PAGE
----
Senators commend whistleblowers in foster home abuse case

HSE explanation to Public Accounts Committee ‘stinks of cover-up’ - Máiría Cahill

Evidence of reckless endangerment may surface in the case of abuse in a foster home in the southeast, Labour Seanad leader Ivana Bacik has told the Seanad.

Expressing grave concern about the case in which 47 children and young adults with intellectual disabilities were placed in the home between 1983 and 2013, Ms Bacik commended the social worker who “blew the whistle on the appalling extent of the abuse and the numbers of children who may have been affected”.

Ms Bacik, a constitutional lawyer, noted that reports were compiled but had not yet been published and Garda investigations were ongoing.

“There may well be evidence that points towards an offence of reckless endangerment, something about which we need to be mindful in any debates on this issue,” she said.


Whistleblowers praised

Labour Senator Máiría Cahill also praised the whistleblowers. She said information given to the Public Accounts Committee about an apology to the woman identified as Grace “stinks to me of cover-up”.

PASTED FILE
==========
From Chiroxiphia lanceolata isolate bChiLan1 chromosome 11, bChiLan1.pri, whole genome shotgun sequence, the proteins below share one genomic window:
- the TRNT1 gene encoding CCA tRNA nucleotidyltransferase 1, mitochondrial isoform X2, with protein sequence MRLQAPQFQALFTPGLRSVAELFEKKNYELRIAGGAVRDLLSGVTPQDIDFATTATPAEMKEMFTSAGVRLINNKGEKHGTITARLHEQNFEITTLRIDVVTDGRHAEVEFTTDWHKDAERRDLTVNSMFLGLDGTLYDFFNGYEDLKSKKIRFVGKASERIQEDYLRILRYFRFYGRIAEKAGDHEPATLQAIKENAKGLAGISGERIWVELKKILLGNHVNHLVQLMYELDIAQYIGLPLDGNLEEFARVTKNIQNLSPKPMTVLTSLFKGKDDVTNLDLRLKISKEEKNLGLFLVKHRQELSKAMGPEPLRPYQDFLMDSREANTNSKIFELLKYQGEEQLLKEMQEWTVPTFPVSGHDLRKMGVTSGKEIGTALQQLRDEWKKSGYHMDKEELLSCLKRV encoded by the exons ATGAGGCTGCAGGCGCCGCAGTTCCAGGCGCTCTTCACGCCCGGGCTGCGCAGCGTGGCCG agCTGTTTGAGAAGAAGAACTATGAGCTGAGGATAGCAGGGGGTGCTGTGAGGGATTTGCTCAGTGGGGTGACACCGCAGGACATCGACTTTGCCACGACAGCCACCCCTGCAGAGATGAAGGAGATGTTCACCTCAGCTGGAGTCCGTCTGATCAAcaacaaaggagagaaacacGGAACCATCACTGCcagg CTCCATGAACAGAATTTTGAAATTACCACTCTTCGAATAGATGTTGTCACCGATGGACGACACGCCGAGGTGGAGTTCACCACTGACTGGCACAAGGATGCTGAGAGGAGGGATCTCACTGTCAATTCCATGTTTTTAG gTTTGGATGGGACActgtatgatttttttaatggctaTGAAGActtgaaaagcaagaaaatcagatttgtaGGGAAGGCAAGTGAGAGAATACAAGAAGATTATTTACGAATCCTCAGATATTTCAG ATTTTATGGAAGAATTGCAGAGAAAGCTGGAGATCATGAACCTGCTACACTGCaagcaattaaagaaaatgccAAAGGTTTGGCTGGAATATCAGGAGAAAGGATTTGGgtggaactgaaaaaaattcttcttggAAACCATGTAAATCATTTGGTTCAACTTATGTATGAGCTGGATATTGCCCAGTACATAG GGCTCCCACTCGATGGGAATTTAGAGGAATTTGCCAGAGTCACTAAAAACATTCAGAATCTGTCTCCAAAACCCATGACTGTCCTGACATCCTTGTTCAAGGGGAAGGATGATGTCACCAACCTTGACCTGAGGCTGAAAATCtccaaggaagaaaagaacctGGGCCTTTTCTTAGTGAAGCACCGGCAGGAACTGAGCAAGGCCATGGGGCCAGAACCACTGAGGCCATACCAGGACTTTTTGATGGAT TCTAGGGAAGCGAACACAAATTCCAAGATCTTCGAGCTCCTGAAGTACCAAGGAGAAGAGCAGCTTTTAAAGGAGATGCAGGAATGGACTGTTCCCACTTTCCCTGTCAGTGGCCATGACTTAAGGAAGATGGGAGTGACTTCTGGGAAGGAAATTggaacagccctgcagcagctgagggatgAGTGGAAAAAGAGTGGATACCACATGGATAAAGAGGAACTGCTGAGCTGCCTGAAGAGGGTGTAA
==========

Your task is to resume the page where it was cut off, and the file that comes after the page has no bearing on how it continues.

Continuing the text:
Ms Cahill said she had spent the past 18 months urging people to speak about their abuse so they could get help, but also to break the cycle of abuse.

She said the most disturbing fact in the case was that Grace, who had been left as a child in the home for 12 years after a decision was made not to refer new cases there, was physically unable to speak about her abuse.

“The HSE had a duty to protect her and it failed her miserably,” she said.

The lessons about abuse by powerful institutions, the systemic and horrific abuse of children “appear not to have been learned. That is appalling and disgraceful.”

Marie O'Halloran

Marie O'Halloran

Marie O'Halloran is Parliamentary Correspondent of The Irish Times